Sun Oct 13th, 2013 at 06:10:32 AM EST
Joseph Firestone is publishing a series of articles at New Economic Perspectives by way of a response to President Obama' cavalier treatment of suggested options for resolving the US debt ceiling crisis.
Part Two: Coins, the 14th and Consols
Apparently a commenter called Beowulf came up with the idea of Consols, so I thought I would weigh in with a comment, as this is a subject I aired on ET as long ago as August 2009 in the context of Iceland
I'm being a bit more radical by proposing a debt/equity swap on a US scale: Obama's Conversion.
Credit to Beowulf for suggesting Consols recently, but the use of Consols to create a National Equity is something I've been publicly advocating for over 4 years in the UK (where of course they began, and still exist as an anachronism)
Debt Free or Date Free? What can we do with our National Debt?
Sovereign Equity can revolutionise financing of UK Assets
More recently in the context of solving Cyprus's problems
The Case for Cypriot National Equity
I advocate Obama's Conversion, analogous to Goschen's Conversion of 1888 when UK Chancellor George Joachim Goschen converted and consolidated existing fragmented classes of stock into a single class of perpetual Consolidated Stock ("Consols").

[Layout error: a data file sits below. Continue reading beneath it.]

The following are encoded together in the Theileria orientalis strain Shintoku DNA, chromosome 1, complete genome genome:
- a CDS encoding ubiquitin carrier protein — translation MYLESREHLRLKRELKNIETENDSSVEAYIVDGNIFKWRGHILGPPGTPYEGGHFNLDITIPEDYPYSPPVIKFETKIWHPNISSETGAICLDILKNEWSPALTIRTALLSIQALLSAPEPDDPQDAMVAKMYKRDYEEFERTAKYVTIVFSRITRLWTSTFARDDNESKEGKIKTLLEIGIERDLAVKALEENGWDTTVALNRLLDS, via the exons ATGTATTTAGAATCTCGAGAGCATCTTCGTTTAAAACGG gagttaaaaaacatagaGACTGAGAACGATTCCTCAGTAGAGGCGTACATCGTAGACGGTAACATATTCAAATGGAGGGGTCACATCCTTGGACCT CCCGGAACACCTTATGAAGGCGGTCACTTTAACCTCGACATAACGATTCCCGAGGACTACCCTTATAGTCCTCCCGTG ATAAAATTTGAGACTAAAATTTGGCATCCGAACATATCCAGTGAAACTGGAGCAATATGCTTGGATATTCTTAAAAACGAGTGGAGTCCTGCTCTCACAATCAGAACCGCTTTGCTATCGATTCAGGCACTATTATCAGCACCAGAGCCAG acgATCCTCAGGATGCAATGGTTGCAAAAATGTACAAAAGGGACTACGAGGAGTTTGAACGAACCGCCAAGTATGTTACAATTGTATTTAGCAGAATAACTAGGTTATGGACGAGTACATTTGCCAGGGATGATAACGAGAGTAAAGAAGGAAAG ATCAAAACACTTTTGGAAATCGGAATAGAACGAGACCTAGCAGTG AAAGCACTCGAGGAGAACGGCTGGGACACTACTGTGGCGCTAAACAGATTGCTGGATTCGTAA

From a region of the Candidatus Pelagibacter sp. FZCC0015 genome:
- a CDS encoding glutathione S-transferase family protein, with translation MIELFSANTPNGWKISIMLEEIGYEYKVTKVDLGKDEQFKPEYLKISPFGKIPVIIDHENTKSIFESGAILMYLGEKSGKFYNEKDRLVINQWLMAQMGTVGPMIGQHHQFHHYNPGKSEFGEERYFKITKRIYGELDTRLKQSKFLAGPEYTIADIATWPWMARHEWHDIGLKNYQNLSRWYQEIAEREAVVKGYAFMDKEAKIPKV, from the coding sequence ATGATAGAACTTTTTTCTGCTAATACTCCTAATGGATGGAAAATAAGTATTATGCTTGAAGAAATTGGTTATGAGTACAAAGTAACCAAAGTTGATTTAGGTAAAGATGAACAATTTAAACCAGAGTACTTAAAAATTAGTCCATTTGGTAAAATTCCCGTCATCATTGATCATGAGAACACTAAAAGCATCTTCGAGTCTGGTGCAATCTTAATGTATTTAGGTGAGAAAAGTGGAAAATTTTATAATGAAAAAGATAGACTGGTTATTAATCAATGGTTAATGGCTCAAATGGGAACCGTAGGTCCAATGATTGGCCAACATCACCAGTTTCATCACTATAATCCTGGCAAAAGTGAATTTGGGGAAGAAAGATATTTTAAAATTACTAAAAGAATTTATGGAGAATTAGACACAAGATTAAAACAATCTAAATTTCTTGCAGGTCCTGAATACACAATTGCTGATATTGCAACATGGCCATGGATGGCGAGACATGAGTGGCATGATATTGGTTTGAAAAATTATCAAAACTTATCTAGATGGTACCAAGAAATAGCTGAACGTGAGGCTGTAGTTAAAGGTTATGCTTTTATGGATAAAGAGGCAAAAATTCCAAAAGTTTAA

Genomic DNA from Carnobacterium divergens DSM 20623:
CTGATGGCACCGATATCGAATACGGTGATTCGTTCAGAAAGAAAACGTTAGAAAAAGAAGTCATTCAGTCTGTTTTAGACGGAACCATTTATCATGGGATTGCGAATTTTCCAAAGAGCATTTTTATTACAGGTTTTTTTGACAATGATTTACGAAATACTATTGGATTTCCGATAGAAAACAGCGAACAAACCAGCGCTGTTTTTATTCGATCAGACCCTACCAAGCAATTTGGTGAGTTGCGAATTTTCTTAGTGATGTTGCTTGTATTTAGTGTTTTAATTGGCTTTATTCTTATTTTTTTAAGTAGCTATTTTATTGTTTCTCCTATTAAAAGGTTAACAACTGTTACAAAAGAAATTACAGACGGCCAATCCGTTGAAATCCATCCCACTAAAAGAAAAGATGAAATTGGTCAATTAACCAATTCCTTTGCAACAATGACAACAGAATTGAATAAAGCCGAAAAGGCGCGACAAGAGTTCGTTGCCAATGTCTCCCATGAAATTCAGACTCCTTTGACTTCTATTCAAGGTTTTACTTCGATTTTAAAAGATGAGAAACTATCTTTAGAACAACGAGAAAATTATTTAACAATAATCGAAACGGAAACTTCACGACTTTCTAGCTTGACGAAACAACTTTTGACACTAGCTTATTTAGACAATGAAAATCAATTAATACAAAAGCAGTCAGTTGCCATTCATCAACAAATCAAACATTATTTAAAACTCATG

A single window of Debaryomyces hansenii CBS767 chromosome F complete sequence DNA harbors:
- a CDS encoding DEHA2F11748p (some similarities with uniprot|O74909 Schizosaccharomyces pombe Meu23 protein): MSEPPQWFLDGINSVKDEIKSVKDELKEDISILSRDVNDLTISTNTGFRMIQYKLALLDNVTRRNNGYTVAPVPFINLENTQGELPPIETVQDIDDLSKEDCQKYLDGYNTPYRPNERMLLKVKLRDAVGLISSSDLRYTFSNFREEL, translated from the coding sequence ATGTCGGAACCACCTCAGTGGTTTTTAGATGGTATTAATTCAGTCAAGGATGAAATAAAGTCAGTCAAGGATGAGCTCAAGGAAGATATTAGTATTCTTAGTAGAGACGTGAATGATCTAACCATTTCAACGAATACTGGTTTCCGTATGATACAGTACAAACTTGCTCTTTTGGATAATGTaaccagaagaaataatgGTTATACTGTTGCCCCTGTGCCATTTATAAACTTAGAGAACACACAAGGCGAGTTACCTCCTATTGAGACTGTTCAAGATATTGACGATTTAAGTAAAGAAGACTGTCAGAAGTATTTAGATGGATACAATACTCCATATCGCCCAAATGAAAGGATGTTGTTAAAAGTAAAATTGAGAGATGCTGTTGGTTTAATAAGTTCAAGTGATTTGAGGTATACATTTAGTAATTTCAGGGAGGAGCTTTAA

A single class of US Consols could be issued and exchanged at a suitable price reflecting the tenor (date of redemption) and nominal rate of interest of all existing classes of US dated credit (mis-named as 'debt').
There would be a single market for a single instrument, and the question of default would disappear. The rate of return would literally depend upon the rate at which of taxation is collected by the US government. The market price would depend upon supply and demand.
Obama's Conversion would literally be a debt/equity swap on a national scale, since undated 'stock' was the original form of funding which pre-dated a 300 year aberration into interest-bearing debt (Loan Stock) and distinctly inequitable equity (Common Stock).
The ethical dimension of such a 21st century debt jubilee, could also be thought of as a conversion in more than one way.